You may also have to decide between hosting the software on-premise or using the vendor’s hosted version of the software. Consider what your internal IT resources are and whether much of their time will be needed to manage the software on premise. The hosted software will likely be more expensive once you reach a certain period of time with the software, but it may be a lot more convenient in terms of access options and maintenance issues.

We hope this information can help serve as a starting point in your evaluation for potential accounting systems. It is a critical decision that impacts almost all areas of your accounting and financial reporting function. Make sure you speak to as many people as possible as you start to evaluate your options. We recommend talking to people both inside and outside of your industry, to personnel across all divisions in your company, and to unbiased service providers. Read reviews, take demos, and take plenty of time before you decide so that you have the best possible foundation for building your accounting and function.

Selecting an Accounting System – Pricing & Cost

In this series of articles, we are going to offer some practical advice for how to build a best-in-class accounting and finance function. The first few articles will cover accounting system selection. This article will specifically touch on pricing and cost as it relates to selecting an accounting system.

The first comment we will make is that it is extremely important to analyze your accounting system selection in terms of total cost. That means looking beyond just what you will pay to the software vendor for the accounting system itself. In addition to the cost of the accounting system or software itself, total cost analysis should factor in costs for maintenance & support, computer and IT costs (how will the system be hosted, is it cloud based, how much time will it require from our IT department), implementation and integration costs, cost of add-on or third-party applications, cost of payroll processing if you are not doing payroll through the accounting system, cost of labor to perform accounting functions, and other consulting costs associated with the accounting and financial reporting function.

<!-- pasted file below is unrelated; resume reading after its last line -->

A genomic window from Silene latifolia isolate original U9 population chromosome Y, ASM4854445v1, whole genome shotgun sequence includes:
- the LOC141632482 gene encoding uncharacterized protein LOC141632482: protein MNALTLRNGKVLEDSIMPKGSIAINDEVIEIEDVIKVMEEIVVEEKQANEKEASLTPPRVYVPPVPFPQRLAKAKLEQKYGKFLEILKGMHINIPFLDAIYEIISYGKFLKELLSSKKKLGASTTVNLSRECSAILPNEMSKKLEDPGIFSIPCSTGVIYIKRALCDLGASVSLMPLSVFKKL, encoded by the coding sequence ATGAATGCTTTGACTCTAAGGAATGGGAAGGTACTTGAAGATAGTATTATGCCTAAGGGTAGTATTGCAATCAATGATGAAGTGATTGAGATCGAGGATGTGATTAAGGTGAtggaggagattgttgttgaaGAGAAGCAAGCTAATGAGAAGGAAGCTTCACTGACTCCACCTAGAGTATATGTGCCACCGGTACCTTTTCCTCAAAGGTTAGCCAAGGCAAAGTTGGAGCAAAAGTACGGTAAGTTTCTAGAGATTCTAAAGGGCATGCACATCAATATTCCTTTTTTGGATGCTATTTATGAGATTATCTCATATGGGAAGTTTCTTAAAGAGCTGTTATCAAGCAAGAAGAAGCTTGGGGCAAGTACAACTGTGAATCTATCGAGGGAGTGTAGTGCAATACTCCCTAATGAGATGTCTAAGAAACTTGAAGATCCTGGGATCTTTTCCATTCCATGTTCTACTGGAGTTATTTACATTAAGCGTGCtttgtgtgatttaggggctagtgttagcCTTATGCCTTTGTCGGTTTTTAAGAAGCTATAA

Since we are looking at building the best possible accounting and finance function from the ground up, we are assuming that all costs are variable. Specifically, this means our labor cost, or consulting cost if using third-party services, is a variable cost. When looking at total cost of the accounting system, potential cost savings or additional costs associated with labor and transaction processing should be factored in. A lower-tier accounting system may save the company $8,000 annually in license fees compared to a more robust software system, but if the more robust system provides certain features that can automate processes, increase transaction speed, and decrease manual reporting processes to the extent the company can save in excess of $8,000 in labor cost, then that should be factored in. Some other considerations when evaluating pricing include:

Fixed software license fees: If you are using a cloud or SaaS accounting system moving forward, there is a good chance you will be paying monthly, quarterly, or annual license fees. Make sure you evaluate the contract you are signing to determine if the license fees are fixed, and if so for how long. The most commonly used accounting system is QuickBooks, and they are pushing customers to their cloud product, QuickBooks Online. There is heavily discounted initial pricing and special offers, especially if you sign up through an accountant, but these are temporary offers that will expire at some point. You are also not locked in to a fixed price over the long-term with QuickBooks Online. Rather, it appears that they have tried to gain customers with low pricing, and those customers will be forced to make a decision in the future to either accept price increases on the monthly/annual fees or switch accounting systems. That is not to say you shouldn’t use QuickBooks Online; the price increases should be reasonable. But it is just a warning to consider potential increases in license fees with any vendor over time depending on the nature of the contract your company signs.

Implementation Costs: These costs can quickly add up if proper planning is not in place. You should consider how much customization of the accounting system will be needed, as more customization will likely require more implementation and consulting costs. Also, be sure to compare prices between what the accounting software vendor would charge you for implementation services (as they usually have their own team that can perform this) vs. what a reputable third-party service provider would charge. If one of them is willing to commit to a fixed fee as opposed to hourly billing, then it will be easier to factor implementation fees into your total cost analysis. Lastly, factor in any potential savings from being able to use internal resources for the implementation. If you have a Controller or Senior Accountant that has used one of the systems you are considering, they may be able to perform parts of the implementation. They may also be able to train the rest of the accounting team on some of the functions of the new system, which can decrease third-party training costs.